And then there was the larger image problem.
Great American Desert. It was Stephen Long, trying to find something of value in the treeless wilderness, who first used those words in 1820, later printed on maps that guided schooners west. It would stay as cartographic fact until after the Civil War, when the Great American Desert became the Great Plains. Zebulon Pike, scouting the southern half of the Louisiana Purchase in 1806 for Thomas Jefferson, had compared it to the African Sahara in his report to the president. Jefferson was crushed. He feared it would take one hundred generations to settle the blank space on the map. It was a vast empty sea, invariably described as featureless and frightening by the Americans who traveled through it.
"A desolate waste of uninhabited solitude," wrote Robert Marcy, after exploring the headwaters of the Red River. Marcy had the same opinion of the region as did Long, the influential American explorer who followed Pike. After conducting an extensive survey, Long wrote in 1820 the words that still make him seem unusually prophetic:
"In regard to this extensive section of the country, I do not hesitate in giving the opinion that it is almost wholly uninhabitable by a people depending upon agriculture for their subsistence."
The answer to the syndicate's problem was aggressive salesmanship. Why, this wasteland could be England or Missouri, if plowed in the right way. Brochures were distributed in Europe, the American South, and at major ports of entry to the U.S.: "500,000 acres offered for sale as farm homes" and cheap, as well, the land selling for thirteen dollars an acre. Twice a month, agents for the syndicate rounded up five hundred people and put them on a train from Kansas City for the Texas Panhandle to see for themselves. The train ride was free.
Speculators who bought from the syndicate turned around and added to the claims. "Riches in the soil, prosperity in the air, progress everywhere. An Empire in the making!" was a slogan of W. P. Soash, a real estate man from Iowa who bought big pieces of the XIT and sold them off. "Get a farm in Texas while land is cheap where every man is a landlord!"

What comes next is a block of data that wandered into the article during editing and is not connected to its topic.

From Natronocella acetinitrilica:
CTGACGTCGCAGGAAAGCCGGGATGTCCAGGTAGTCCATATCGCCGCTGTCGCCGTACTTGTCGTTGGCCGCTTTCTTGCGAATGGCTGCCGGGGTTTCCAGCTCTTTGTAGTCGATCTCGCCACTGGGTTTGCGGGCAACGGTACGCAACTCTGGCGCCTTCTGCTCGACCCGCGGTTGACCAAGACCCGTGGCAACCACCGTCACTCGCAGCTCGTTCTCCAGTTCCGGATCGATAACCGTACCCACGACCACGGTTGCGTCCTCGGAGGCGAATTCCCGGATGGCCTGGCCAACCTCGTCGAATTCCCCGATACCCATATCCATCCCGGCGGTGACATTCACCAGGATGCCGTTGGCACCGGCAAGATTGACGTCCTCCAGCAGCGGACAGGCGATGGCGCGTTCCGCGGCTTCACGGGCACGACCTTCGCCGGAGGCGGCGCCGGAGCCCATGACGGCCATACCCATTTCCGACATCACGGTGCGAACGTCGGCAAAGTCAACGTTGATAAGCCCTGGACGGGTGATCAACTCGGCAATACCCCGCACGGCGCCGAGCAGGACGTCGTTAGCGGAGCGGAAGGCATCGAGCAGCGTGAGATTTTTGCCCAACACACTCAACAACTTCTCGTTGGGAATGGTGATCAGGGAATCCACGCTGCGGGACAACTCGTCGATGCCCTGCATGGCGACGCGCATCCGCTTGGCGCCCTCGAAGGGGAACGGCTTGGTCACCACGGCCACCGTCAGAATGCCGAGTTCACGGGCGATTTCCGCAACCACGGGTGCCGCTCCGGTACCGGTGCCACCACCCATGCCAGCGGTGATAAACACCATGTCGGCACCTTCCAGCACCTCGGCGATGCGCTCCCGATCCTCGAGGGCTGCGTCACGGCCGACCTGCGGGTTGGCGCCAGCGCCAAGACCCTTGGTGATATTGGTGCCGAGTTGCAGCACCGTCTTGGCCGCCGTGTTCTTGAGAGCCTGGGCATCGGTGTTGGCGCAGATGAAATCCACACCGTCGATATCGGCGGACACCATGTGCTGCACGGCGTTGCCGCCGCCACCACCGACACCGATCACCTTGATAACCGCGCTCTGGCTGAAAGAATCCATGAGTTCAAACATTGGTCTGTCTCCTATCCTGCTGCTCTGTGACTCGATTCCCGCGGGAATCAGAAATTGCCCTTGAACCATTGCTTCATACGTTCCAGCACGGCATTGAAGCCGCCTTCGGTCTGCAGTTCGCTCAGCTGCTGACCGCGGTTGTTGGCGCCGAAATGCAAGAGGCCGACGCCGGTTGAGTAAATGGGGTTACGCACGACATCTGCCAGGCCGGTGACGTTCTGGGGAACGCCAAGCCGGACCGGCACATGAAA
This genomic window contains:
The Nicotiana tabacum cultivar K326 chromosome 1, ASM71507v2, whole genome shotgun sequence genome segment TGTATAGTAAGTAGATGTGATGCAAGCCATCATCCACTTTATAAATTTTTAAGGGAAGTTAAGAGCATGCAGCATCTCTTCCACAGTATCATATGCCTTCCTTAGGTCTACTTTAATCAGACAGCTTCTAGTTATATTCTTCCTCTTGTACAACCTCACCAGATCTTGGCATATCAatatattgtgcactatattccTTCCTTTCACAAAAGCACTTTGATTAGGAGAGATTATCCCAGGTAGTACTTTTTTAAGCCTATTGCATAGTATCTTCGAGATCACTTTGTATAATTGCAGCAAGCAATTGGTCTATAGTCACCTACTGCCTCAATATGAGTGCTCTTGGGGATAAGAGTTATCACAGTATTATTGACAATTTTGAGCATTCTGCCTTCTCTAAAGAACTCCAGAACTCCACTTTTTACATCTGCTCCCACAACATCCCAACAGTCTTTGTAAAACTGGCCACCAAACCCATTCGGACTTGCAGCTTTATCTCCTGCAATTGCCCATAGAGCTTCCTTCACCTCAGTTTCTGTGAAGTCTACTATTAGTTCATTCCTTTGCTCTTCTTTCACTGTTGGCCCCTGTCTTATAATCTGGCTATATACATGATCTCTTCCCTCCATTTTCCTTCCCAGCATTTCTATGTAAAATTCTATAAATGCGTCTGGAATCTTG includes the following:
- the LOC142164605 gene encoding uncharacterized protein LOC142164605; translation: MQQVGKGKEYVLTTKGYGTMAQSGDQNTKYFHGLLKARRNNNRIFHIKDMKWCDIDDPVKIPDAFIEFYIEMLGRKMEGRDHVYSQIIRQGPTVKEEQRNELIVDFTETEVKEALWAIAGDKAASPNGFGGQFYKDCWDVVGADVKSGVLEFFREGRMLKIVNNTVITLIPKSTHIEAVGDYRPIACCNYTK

To prove the agriculture-worthy potential of the Llano Estacado, the syndicate set up experimental farms, demonstrating to immigrants how they could make a go of it on the Texas flatlands. They worked with government men from the Department of Agriculture. Well, sure, it rained less than twenty inches a year, which was the accepted threshold for growing a crop without irrigation, but through the miracle of dry farming a fellow could turn this land to gold. Put a windmill in, and up comes water for your hogs, chickens, and garden. And dryland wheat, it didn't need irrigation. Just plant in the fall, when a little moisture would bring the sprouts up, let it go dormant in the winter, and then wait for spring rains to get the crop going again. Harvest in summer. Any three-toed fool could do it, the agents said. As for the overturned ground, use the dust for mulch, farmers were advised; it will hold the ground in place and keep evaporation down. That's what Hardy Campbell, the apostle of dry farming from Lincoln, Nebraska, preached and the government put a stamp on his philosophy through their agriculture office in the Panhandle. No nester was without Campbell's Soil Culture Manual, a how-to book with homilies that all but guaranteed prosperity. What's more, the commotion created by the act of plowing itself would bring additional rain, causing atmospheric disturbances. Rain follows the plow? Damn right! The Santa Fe Railroad printed an official-looking progress map, showing the rain line twenty inches or more, annually moving west about eighteen miles a year with new towns tied to the railroad. With scientific certainty, steam from the trains was said to cause the skies to weep.
Copyright © 2005 by Timothy Egan. Reprinted by permission of Houghton Mifflin Company.
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